Blockchain: The White Man’s Burden

David Golumbia
17 min readFeb 21, 2020
“The White Man’s Burden (Apologies to Rudyard Kipling),” Victor Gillam, Judge magazine, 1 April 1899
“The White Man’s Burden,” (Victor Gillam, Judge magazine, 1 April 1899). Image source: Wikipedia

Note: This is a lightly edited transcript of a talk delivered at The White West III: Automating Apartheid (Kunsthalle Wien, Vienna, Austria, Feb 13–14, 2020). A fuller version with complete references is in preparation for the conference proceedings.

Abstract
In the developed world, blockchain promoters insist the technology will solve what they call problems of governance, finance and trust, though historically these have almost exclusively been considered “problems” by the far right. In the developing world, promoters invert the terms of the bargain, arguing that the world’s most impoverished people need blockchain to make themselves more politically and economically equal. These suggestions reiterate in remarkable ways the “white man’s burden” discourse of earlier colonial periods, far in excess of more recent (and still often misguided) schemes to improve the circumstances of people in the Global South. Further, where those recent schemes can at least claim at some level to be honestly committed to helping people, blockchain promoters transparently pursue their own self-interest, often at very significant cost to exactly the people they claim need the technology. In this way as well as many others, and despite its claims to technical innovation, blockchain represents a return to forms of politics many of us thought had long been eliminated from serious consideration in the global polity.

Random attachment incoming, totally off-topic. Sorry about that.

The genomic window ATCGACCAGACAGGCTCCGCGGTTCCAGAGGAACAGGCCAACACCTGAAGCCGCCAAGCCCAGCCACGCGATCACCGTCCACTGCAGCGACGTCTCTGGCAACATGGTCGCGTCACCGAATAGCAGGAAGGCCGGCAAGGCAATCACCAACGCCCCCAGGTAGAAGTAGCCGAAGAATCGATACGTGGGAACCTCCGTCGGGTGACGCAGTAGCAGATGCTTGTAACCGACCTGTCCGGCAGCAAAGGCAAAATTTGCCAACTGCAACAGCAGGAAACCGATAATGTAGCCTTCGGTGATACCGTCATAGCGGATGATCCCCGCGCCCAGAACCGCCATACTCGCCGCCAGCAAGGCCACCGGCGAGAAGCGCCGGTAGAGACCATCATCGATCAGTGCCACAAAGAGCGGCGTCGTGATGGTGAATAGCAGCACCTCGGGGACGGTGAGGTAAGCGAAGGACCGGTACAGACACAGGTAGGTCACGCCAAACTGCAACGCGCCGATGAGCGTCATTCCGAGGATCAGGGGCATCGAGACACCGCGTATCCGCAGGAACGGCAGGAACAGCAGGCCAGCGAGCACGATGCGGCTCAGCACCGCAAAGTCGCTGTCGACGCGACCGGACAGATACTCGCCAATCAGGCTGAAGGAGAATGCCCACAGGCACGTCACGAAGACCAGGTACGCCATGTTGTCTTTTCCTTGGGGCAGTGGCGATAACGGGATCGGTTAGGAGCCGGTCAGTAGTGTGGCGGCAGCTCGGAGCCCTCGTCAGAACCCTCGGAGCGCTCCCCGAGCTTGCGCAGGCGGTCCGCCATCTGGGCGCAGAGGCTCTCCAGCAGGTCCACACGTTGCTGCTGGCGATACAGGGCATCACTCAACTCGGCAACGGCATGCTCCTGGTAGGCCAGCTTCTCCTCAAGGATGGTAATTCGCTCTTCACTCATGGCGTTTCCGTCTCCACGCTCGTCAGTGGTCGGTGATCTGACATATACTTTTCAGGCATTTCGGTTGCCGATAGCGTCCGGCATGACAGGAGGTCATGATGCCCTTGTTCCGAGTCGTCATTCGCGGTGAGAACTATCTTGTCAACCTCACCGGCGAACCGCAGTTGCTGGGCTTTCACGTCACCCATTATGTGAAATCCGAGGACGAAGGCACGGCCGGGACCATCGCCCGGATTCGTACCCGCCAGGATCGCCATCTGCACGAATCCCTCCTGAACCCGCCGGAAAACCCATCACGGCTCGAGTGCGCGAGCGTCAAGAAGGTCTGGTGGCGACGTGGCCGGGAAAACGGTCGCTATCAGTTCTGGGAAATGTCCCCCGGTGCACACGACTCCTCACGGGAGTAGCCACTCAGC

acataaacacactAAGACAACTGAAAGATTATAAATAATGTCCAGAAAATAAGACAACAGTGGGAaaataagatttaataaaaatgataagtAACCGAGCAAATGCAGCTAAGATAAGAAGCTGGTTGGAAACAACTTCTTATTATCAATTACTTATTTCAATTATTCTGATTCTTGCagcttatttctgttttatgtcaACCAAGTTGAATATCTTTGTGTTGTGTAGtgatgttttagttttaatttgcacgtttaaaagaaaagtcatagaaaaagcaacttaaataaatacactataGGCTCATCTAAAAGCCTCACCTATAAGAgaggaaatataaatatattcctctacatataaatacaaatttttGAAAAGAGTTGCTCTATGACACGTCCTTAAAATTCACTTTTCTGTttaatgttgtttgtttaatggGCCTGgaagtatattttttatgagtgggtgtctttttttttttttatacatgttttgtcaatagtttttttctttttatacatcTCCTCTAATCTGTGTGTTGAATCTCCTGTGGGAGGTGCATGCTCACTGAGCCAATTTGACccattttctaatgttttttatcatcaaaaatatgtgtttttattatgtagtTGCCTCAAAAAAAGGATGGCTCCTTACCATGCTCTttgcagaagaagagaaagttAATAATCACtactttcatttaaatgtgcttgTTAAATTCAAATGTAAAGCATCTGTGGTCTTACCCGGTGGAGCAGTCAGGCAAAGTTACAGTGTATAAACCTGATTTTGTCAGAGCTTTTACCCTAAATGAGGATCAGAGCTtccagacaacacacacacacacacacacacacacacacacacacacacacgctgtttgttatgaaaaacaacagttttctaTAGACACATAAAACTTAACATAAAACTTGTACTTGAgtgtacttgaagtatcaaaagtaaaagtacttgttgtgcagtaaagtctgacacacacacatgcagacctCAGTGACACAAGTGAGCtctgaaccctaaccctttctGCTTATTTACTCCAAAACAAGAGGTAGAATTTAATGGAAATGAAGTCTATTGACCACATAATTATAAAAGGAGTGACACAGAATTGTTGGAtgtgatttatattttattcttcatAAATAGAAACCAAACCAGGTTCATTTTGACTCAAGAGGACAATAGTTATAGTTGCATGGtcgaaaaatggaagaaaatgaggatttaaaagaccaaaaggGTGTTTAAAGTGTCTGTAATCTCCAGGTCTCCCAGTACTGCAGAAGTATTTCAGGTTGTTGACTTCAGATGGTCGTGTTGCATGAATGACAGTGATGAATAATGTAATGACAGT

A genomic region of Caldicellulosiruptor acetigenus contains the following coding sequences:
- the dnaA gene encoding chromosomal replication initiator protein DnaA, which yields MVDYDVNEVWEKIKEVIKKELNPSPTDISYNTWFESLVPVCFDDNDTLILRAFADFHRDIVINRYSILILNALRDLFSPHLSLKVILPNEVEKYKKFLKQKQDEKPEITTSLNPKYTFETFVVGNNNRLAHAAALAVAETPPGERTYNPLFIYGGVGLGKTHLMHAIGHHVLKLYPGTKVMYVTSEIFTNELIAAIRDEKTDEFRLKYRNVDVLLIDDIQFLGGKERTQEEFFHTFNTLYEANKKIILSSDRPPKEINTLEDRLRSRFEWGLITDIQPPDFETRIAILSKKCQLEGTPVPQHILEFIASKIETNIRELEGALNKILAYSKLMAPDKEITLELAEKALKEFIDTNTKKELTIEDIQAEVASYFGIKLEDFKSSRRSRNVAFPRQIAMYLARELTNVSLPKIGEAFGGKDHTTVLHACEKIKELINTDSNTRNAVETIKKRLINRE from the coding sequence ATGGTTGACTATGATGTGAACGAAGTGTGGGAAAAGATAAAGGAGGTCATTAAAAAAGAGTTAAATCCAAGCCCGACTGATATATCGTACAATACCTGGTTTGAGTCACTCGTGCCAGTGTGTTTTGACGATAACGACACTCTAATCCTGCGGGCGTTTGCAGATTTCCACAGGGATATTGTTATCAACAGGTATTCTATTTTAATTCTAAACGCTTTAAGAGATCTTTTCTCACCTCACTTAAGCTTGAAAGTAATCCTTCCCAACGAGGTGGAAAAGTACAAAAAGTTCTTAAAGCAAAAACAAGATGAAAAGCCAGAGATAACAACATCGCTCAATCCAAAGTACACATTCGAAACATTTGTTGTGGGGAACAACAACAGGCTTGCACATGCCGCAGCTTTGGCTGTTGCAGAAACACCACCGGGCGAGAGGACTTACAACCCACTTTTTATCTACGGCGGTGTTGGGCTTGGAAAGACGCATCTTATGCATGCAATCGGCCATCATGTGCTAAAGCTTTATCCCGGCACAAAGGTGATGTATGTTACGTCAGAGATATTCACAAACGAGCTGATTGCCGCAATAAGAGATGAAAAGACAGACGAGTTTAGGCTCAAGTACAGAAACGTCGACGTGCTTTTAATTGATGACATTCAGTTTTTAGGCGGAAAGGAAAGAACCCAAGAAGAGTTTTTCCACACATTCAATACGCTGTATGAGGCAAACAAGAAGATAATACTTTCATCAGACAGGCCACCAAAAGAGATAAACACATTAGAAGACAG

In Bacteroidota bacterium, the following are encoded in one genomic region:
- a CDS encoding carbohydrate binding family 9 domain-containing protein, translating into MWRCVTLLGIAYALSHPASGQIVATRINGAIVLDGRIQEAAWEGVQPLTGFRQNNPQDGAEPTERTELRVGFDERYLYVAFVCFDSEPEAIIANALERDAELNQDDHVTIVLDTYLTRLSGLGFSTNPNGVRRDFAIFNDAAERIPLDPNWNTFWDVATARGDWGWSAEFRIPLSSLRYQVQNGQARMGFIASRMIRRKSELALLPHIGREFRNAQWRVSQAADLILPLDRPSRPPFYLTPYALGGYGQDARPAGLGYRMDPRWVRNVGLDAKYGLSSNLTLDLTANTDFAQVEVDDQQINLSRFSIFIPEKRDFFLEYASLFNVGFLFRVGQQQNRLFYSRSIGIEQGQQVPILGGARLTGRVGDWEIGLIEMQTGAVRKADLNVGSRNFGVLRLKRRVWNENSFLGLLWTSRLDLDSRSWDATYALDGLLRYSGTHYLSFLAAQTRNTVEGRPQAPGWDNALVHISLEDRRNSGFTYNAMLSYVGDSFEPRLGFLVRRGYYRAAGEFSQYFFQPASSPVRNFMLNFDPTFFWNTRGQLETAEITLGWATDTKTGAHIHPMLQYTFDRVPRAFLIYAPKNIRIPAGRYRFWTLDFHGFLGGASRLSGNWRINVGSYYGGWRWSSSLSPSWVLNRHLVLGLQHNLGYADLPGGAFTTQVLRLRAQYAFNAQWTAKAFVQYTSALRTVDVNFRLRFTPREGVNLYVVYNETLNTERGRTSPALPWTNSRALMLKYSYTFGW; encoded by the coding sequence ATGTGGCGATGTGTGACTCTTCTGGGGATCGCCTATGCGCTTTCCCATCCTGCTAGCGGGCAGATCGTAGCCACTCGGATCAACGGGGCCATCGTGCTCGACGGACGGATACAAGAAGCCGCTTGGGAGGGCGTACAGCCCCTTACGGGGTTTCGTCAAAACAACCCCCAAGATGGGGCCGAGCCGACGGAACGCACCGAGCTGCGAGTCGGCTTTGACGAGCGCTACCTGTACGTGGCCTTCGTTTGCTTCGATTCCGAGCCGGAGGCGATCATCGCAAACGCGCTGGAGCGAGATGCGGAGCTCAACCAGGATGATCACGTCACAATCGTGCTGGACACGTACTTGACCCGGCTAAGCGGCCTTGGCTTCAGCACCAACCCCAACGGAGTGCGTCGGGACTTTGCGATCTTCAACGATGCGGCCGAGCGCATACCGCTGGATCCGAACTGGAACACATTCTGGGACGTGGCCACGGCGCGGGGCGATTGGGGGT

Blockchain Is Garbage: Some Background

It is conventional to begin any work on blockchain by explaining “what blockchain is,” in which one repeats the same advertising slogans that have been stated endlessly by digital evangelists. There is every reason to wonder about the functions of this rhetorical form, so I’m going to try to keep this as brief as possible, and to focus in particular on facts that the sloganeers rarely include in their catechisms.

A “blockchain” is a software model used to track the storage of data not itself directly located on the blockchain — the simplest description usually given is that of a “ledger,” meaning an accounting record of transitions. Blockchains require each machine that is truly participating in them to run and host essentially the entirety of the ledger. Each machine running the blockchain participates in…

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David Golumbia

Professor, Writer on Digital Studies, Language, Theory